and you watched this video for some reason because it hit
your fucking Instagram feed and you’re like, I run an Internet taxi in 2009 you’re laughing at me,
that kid doesn’t know shit. And then Uber put you out of business. – [Neel] Yup. – The internet will put
everybody out of business if you don’t build something defensible. The only thing that’s
defensible is the best product, the best, and this is the
scary thing for people because now they hear
that and they’re like, well I’m the best, no you’re not. The best product that’s differentiated. You’re just a real estate agent. There’s plenty of people that
have done it for 27 years too. Or they could be LeBron and Kobe. I have a funny feeling if I decided to be a real estate agent next year even with my lack of experience that I’d be really good at it. (Gary laughs) – [Neel] Is that why you got Liz into it? – No, my sister got into it because she always wanted to do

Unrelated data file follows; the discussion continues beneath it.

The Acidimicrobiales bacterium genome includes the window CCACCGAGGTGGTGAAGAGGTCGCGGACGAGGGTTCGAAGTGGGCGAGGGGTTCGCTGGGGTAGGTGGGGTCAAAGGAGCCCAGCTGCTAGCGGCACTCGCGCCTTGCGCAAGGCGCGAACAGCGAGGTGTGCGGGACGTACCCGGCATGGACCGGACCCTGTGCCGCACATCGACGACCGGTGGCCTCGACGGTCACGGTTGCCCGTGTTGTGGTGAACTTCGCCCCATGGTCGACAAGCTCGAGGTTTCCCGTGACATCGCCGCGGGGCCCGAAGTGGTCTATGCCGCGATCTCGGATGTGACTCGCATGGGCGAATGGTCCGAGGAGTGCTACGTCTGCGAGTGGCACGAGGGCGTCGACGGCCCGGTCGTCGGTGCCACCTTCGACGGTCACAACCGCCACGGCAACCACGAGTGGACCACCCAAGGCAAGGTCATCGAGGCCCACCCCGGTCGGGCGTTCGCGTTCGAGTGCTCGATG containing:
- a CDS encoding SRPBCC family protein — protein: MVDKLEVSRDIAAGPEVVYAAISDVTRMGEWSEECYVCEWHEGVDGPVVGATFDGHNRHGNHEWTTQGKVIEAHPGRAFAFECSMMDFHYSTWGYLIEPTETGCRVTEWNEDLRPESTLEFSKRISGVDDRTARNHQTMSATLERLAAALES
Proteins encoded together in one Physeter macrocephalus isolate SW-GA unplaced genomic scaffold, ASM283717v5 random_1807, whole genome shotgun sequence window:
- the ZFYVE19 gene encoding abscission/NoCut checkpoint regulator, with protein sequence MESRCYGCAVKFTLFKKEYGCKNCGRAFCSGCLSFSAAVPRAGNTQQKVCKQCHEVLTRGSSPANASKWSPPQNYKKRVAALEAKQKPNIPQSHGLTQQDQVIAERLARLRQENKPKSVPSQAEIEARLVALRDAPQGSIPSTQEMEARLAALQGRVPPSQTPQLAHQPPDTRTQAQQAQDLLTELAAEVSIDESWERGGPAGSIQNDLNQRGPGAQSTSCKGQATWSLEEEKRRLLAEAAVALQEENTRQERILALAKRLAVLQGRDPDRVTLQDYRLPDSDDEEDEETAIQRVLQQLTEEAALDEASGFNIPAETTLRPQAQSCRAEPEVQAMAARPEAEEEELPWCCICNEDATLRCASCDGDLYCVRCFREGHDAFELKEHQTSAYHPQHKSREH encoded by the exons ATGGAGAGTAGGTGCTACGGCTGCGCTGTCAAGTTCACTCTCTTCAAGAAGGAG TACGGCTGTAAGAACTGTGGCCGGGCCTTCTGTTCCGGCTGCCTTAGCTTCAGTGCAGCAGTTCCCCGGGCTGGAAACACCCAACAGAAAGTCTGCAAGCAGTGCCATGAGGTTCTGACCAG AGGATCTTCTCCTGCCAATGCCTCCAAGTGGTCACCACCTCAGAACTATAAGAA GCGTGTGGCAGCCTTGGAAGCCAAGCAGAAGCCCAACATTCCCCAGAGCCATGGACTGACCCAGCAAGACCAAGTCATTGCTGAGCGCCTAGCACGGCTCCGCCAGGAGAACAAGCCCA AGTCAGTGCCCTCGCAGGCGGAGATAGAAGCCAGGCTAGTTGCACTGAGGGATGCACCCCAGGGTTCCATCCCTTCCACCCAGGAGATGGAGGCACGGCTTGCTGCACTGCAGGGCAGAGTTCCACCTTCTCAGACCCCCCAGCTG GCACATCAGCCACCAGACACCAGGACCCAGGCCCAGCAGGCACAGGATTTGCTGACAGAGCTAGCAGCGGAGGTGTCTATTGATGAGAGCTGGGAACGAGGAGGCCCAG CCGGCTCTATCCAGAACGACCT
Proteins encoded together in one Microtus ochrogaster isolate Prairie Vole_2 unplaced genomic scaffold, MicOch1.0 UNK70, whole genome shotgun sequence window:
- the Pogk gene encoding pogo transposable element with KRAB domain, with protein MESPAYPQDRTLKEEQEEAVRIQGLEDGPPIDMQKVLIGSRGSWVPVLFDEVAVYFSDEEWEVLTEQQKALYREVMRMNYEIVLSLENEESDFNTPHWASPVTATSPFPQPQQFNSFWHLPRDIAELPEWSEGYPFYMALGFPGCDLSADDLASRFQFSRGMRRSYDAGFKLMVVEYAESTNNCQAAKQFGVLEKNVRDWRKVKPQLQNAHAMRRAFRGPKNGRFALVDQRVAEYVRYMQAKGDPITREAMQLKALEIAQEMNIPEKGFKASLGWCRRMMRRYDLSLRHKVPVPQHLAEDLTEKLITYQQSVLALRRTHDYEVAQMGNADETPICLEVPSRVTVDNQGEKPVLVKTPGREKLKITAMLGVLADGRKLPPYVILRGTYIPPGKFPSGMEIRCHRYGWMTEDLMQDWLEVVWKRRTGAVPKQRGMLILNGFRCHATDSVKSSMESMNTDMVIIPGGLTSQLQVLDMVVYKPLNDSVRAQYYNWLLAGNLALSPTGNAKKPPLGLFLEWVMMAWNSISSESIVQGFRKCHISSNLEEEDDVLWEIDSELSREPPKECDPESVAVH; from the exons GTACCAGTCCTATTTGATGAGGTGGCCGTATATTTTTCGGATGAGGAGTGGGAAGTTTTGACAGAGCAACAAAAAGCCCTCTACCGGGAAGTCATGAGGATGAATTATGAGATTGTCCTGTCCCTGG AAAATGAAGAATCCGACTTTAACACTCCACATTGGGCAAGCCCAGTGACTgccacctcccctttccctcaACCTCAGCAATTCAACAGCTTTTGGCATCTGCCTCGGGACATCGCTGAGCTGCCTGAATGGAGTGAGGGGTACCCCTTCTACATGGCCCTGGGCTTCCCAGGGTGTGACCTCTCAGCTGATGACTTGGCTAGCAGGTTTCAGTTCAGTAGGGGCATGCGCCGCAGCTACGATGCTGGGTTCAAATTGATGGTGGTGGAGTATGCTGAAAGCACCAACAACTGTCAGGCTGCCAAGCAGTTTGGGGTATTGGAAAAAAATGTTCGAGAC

it, I mean, I pushed her to make the jump and supported her as she navigated inevitably what a lot of stay-at-home moms navigate which is, you know, you feel a level of
guilt that you wanna do it. She grew up in an Eastern–I
know what household she grew up in, one
that’s very traditional, Eastern European, mom
stays home, you know? – [Neel] Yeah. – So she had to go through her own shit. The part that I pushed Liz on
is her content on Instagram is “I suck, I haven’t sold shit.” – [Neel] But it’s real. Yeah. – That’s gonna lead to all
our business, you know? – Yeah, it makes sense. – Definitely. – It just seems like just
being at this conference there’s a disproportionate amount of people in a higher age bracket. People are in real
estate and mortgage for, we have no young people in our office, it’s all older people that
have been doing it for a while. And I think they get stuck on– – Well, everybody’s in